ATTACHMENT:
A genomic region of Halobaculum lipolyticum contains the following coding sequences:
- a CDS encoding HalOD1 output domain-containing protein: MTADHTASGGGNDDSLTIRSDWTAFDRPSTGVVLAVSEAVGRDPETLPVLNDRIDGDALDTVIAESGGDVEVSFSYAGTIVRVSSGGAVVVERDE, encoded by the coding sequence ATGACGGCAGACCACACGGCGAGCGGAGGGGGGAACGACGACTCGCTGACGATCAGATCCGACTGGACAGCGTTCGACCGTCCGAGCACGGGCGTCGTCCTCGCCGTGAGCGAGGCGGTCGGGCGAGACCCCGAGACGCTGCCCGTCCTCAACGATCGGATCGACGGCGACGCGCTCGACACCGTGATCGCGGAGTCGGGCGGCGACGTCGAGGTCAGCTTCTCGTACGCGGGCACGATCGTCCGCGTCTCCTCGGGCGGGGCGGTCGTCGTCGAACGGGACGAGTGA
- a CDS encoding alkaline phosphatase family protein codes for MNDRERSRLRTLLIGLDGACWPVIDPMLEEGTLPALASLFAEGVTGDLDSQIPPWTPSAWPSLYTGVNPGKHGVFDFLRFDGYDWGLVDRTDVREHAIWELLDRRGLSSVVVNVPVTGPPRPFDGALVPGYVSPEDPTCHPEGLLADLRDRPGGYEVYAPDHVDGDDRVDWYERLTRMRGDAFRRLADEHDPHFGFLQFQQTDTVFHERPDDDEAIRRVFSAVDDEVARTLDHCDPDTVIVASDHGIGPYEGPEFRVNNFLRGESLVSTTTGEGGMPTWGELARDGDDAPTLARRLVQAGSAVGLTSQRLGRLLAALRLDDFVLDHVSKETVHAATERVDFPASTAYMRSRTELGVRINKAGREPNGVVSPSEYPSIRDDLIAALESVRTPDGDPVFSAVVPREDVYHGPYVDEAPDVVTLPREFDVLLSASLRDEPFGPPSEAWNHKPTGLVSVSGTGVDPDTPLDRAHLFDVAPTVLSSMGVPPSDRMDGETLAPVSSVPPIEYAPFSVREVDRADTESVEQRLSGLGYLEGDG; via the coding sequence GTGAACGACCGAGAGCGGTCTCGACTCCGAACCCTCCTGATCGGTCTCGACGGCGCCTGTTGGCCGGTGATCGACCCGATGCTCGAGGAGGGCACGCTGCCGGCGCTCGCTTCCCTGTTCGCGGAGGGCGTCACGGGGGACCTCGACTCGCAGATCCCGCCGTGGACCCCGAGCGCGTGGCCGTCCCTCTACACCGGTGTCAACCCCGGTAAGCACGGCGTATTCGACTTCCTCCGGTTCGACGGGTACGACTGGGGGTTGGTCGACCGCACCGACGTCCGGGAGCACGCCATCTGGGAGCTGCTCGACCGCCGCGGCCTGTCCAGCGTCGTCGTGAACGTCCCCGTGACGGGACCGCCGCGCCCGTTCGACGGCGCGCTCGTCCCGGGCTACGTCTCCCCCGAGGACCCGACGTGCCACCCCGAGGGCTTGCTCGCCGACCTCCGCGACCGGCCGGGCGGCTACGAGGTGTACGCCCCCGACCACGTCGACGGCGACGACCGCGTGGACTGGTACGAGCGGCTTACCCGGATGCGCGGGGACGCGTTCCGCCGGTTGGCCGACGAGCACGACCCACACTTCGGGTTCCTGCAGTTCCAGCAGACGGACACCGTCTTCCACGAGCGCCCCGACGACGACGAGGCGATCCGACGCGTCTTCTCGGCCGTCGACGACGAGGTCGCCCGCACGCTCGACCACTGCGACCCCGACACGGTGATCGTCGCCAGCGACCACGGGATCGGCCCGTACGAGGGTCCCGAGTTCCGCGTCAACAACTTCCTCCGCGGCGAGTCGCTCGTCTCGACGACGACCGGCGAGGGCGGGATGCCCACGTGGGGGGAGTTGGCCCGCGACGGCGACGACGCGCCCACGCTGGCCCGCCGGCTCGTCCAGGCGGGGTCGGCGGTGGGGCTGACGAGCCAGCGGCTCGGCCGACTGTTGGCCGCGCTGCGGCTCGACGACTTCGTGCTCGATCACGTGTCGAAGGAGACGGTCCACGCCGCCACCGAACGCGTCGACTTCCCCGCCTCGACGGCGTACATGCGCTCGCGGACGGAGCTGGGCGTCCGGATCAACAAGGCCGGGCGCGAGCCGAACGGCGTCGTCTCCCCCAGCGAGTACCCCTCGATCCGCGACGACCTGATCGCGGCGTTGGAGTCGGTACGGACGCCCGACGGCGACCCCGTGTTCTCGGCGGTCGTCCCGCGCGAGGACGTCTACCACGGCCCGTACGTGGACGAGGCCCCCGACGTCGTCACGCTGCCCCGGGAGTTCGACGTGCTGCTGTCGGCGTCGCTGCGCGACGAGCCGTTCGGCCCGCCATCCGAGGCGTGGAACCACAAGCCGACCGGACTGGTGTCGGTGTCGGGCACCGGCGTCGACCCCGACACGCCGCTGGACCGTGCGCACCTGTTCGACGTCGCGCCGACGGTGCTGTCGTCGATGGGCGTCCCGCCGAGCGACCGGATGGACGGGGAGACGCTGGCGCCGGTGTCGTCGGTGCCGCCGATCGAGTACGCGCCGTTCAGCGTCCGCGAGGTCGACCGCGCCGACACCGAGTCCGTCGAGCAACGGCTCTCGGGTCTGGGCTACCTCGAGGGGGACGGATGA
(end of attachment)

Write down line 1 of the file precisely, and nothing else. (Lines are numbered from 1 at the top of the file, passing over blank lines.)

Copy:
A genomic region of Halobaculum lipolyticum contains the following coding sequences: